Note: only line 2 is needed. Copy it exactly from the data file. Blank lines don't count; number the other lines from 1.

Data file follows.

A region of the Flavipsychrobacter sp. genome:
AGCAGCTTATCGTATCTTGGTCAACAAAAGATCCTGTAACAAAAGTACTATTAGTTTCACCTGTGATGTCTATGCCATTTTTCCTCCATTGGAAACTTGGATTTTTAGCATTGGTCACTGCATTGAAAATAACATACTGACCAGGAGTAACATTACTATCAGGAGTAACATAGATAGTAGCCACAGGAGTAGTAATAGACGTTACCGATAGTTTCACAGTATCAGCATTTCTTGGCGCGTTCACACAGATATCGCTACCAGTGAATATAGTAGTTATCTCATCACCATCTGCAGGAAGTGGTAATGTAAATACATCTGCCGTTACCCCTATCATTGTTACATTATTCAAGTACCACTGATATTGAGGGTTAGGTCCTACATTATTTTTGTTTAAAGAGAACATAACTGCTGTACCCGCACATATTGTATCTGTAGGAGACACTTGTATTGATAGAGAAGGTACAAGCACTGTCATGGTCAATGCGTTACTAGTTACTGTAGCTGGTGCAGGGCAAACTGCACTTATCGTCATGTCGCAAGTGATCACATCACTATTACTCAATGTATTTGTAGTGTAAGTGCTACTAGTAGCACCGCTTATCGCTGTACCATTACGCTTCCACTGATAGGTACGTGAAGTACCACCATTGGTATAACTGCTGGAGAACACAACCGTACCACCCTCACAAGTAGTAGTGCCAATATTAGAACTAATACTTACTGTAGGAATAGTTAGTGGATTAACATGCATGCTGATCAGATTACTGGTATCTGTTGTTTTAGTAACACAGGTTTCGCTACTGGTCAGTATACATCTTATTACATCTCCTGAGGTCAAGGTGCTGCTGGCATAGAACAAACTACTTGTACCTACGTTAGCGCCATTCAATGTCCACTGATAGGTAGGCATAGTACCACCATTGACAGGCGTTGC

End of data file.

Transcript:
AGCAGCTTATCGTATCTTGGTCAACAAAAGATCCTGTAACAAAAGTACTATTAGTTTCACCTGTGATGTCTATGCCATTTTTCCTCCATTGGAAACTTGGATTTTTAGCATTGGTCACTGCATTGAAAATAACATACTGACCAGGAGTAACATTACTATCAGGAGTAACATAGATAGTAGCCACAGGAGTAGTAATAGACGTTACCGATAGTTTCACAGTATCAGCATTTCTTGGCGCGTTCACACAGATATCGCTACCAGTGAATATAGTAGTTATCTCATCACCATCTGCAGGAAGTGGTAATGTAAATACATCTGCCGTTACCCCTATCATTGTTACATTATTCAAGTACCACTGATATTGAGGGTTAGGTCCTACATTATTTTTGTTTAAAGAGAACATAACTGCTGTACCCGCACATATTGTATCTGTAGGAGACACTTGTATTGATAGAGAAGGTACAAGCACTGTCATGGTCAATGCGTTACTAGTTACTGTAGCTGGTGCAGGGCAAACTGCACTTATCGTCATGTCGCAAGTGATCACATCACTATTACTCAATGTATTTGTAGTGTAAGTGCTACTAGTAGCACCGCTTATCGCTGTACCATTACGCTTCCACTGATAGGTACGTGAAGTACCACCATTGGTATAACTGCTGGAGAACACAACCGTACCACCCTCACAAGTAGTAGTGCCAATATTAGAACTAATACTTACTGTAGGAATAGTTAGTGGATTAACATGCATGCTGATCAGATTACTGGTATCTGTTGTTTTAGTAACACAGGTTTCGCTACTGGTCAGTATACATCTTATTACATCTCCTGAGGTCAAGGTGCTGCTGGCATAGAACAAACTACTTGTACCTACGTTAGCGCCATTCAATGTCCACTGATAGGTAGGCATAGTACCACCATTGACAGGCGTTGC